In global efforts to tackle AMR, chronic issues in access to antibiotics and antifungals in LMICs simply cannot be overlooked and must be addressed.

Another option to support better access is a global access facility that could reward companies for making their products more widely available while safeguarding their appropriate use and stimulating innovation.10 This approach is being explored by WHO’s and GARDP’s SECURE initiative, which aims to expand access to essential antibiotics in LMICs, including on- and off-patent antibiotics based on public health needs.11 A pilot is expected to start at the end of 2023 to demonstrate the value of this initiative.

Addressing the stark lack of access initiatives to off-patent/generic products requires urgent attention. Collaborations and partnerships between different stakeholders are essential, as outlined in our June 2022 study, which includes specific recommendations for pharmaceutical companies, governments, investors, international organisations, and other stakeholders.3 In global efforts to tackle AMR, chronic issues in access to antibiotics and antifungals in LMICs simply cannot be overlooked and must be addressed.


  1. Murray CJ, Ikuta KS, Sharara F, Swetschinski L, Aguilar GR, Gray A et al. (2022) Global burden of bacterial antimicrobial resistance in 2019: a systematic analysis. 399(10325):629-655.
  2. World Bank (2017) Drug Resistant Infections: A threat to Our Economic Future. pp 18-19. Accessed September 14, 2022
  3. Access to Medicine Foundation (2022) Lack of access to medicine is a major driver of drug resistance. How can pharma take action? Accessed August 12, 2022.
  4. Pulcini C, Beovic B, Béraud G, Carlet J, Cars O, Howard P, et al. Ensuring universal access to old antibiotics: a critical but neglected priority. Clin Microbiol Infect. 2017 May 14; 23(9): 590–2.
  5. UNEP (2022) Environmental Dimensions of Antimicrobial Resistance – Summary for Policymakers. Accessed July 28, 2022.
  6. WHO electronic Essential Medicines List (eEML), World Health Organization (2020). AwaRe Antibiotic Categorization. Accessed July 28, 2022.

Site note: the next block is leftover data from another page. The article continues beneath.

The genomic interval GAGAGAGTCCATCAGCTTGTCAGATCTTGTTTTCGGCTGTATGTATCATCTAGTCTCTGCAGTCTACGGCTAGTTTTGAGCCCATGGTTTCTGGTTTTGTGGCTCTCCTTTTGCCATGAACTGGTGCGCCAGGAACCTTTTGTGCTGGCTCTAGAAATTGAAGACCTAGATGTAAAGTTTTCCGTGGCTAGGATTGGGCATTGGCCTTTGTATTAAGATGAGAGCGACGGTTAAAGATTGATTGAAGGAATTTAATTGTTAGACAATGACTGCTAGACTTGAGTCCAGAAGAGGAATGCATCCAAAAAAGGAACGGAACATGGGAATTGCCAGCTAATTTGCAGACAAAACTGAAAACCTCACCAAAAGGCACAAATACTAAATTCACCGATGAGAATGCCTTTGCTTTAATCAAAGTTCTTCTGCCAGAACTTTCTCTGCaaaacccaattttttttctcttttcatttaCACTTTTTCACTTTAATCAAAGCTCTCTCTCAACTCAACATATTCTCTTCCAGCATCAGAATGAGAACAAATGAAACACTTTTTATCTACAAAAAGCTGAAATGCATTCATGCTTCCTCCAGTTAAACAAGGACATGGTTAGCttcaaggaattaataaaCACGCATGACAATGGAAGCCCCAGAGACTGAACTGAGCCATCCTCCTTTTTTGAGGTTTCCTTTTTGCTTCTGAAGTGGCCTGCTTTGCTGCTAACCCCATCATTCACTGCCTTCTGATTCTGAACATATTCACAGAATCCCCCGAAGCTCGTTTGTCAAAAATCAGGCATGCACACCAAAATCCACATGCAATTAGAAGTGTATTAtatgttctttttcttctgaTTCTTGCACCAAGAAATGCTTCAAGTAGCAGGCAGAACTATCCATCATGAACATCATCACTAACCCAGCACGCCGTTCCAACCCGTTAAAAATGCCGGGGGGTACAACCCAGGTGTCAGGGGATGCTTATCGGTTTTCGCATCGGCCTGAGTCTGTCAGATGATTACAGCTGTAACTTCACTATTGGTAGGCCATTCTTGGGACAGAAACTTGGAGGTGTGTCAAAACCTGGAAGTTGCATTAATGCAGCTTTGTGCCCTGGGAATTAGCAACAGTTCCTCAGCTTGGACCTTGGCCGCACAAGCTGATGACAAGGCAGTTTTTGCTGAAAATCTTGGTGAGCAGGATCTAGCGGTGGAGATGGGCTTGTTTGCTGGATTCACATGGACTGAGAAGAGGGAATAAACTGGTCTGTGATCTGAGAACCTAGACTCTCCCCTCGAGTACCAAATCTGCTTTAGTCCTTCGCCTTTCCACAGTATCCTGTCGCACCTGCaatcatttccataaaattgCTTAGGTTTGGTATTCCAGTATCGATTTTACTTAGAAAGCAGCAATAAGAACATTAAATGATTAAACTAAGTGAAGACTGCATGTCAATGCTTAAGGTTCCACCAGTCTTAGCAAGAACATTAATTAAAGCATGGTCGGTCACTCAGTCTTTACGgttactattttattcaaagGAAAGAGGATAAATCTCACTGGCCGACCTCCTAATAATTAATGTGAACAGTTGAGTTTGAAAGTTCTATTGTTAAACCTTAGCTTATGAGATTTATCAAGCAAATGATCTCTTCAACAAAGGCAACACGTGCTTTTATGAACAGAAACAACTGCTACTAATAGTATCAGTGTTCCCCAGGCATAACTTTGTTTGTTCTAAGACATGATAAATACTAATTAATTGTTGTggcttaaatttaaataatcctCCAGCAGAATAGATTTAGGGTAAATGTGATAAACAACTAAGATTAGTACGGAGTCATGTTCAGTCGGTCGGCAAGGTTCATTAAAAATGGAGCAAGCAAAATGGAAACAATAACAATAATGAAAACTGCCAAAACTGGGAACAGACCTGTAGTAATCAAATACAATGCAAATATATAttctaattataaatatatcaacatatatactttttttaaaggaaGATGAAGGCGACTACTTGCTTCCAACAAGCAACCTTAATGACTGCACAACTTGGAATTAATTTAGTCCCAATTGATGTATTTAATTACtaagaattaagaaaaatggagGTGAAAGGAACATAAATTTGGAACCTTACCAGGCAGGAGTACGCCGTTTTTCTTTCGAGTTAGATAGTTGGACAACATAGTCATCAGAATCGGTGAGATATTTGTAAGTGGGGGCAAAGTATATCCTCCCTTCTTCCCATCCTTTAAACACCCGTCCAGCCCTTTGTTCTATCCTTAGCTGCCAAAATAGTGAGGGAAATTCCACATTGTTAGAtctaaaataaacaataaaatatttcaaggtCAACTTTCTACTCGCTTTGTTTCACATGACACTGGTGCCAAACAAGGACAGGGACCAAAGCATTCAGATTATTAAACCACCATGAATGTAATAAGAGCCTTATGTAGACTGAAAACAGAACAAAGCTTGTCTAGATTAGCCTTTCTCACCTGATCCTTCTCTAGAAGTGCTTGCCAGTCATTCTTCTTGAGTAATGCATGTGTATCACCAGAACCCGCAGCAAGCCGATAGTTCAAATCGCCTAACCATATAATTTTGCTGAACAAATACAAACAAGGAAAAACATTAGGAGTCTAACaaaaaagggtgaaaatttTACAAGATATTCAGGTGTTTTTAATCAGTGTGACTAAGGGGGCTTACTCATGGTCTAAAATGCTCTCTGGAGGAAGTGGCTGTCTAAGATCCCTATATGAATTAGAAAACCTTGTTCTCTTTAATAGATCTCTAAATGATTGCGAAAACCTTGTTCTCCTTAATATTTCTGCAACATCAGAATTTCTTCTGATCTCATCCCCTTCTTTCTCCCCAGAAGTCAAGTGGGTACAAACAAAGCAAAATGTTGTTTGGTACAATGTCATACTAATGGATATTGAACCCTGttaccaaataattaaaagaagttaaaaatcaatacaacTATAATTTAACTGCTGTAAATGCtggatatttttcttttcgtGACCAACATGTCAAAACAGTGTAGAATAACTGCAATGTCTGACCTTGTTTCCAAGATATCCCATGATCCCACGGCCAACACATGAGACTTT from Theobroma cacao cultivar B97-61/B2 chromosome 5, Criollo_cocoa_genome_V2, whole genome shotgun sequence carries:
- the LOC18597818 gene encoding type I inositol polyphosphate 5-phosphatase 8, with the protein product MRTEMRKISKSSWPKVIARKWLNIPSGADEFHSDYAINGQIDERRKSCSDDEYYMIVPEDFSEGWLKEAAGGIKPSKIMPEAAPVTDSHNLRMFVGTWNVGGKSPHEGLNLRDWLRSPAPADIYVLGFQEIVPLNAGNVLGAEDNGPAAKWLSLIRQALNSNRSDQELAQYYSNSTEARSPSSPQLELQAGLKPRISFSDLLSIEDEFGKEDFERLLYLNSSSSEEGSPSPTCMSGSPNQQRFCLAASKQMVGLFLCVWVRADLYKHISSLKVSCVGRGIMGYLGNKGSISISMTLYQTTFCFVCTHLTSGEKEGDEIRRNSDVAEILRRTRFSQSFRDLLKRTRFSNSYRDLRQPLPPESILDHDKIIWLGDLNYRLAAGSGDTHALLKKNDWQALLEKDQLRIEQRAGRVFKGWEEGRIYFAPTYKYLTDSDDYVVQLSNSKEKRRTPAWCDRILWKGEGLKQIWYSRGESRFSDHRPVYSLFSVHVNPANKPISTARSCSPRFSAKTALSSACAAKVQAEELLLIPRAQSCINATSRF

7. Access to Medicine Foundation (2021) Antimicrobial Resistance Benchmark 2021. Accessed August 12, 2022.
  8. Klein EY, Milkowska-Shibata M, Tseng KK, Sharland M, Gandra S et al. (2021) Assessment of WHO antibiotic consumption and access targets in 76 countries, 2000–15: an analysis of pharmaceutical sales data. Lancet Infect Dis. 21(1):107-115.
  9. Yeika EV, Ingelbeen B, Kemah BL, Wirsiy FS, Fomengia JN et al. (2021) Comparative assessment of the prevalence, practices and factors associated with self-medication with antibiotics in Africa. Trop Med Int Heal.26(8):862-881
  10. Laxminarayan R (2022) Greater access to antibiotics is essential for curbing drug resistance. Financial Times. Accessed August 9, 2022.
  11. Global Antibiotic Research and Development Partnership. SECURE: Expanding Sustainable Access to Antibiotics.

Fatema Rafiqi is the Research Programme Manager for the Antimicrobial Resistance Benchmark at the Access to Medicine Foundation, managing the programme’s dedicated research team. She has a background in drug discovery, disease models and mechanisms and holds a PhD in Biomedical Sciences from the University of Dundee. She further trained in prostate cancer research as a postdoctoral fellow at the Brady Urological Research Institute at the Johns Hopkins School of Medicine in the USA. 

Moska Hellamand is a Researcher for the Antimicrobial Resistance Benchmark at the Access to Medicine Foundation. She holds a Bachelor’s (honours) degree in Pharmaceutical Sciences and a Master’s degree in Drug Innovation from Utrecht University. During her Master’s studies, Moska researched the Essential Medicines List at the WHO Collaborating Centre for Pharmaceutical Policy and Regulation, specifically looking into selecting Essential Medicines for TB, HIV, oncology and Hepatitis C.

Martijn van Gerven is a Researcher for the Antimicrobial Resistance Benchmark at the Access to Medicine Foundation. He holds a BSc and MSc in Nutrition and Health from Wageningen University & Research and is focused on translating fundamental science into accessible innovations. He completed a minor in Immunology and Genetics at Stockholm University and an internship at a Life Science consultancy where he researched and assisted Dutch biotech companies with their needs for business development support.

The authors declare that they do not have any relationships or affiliations that could be construed as a potential conflict of interest.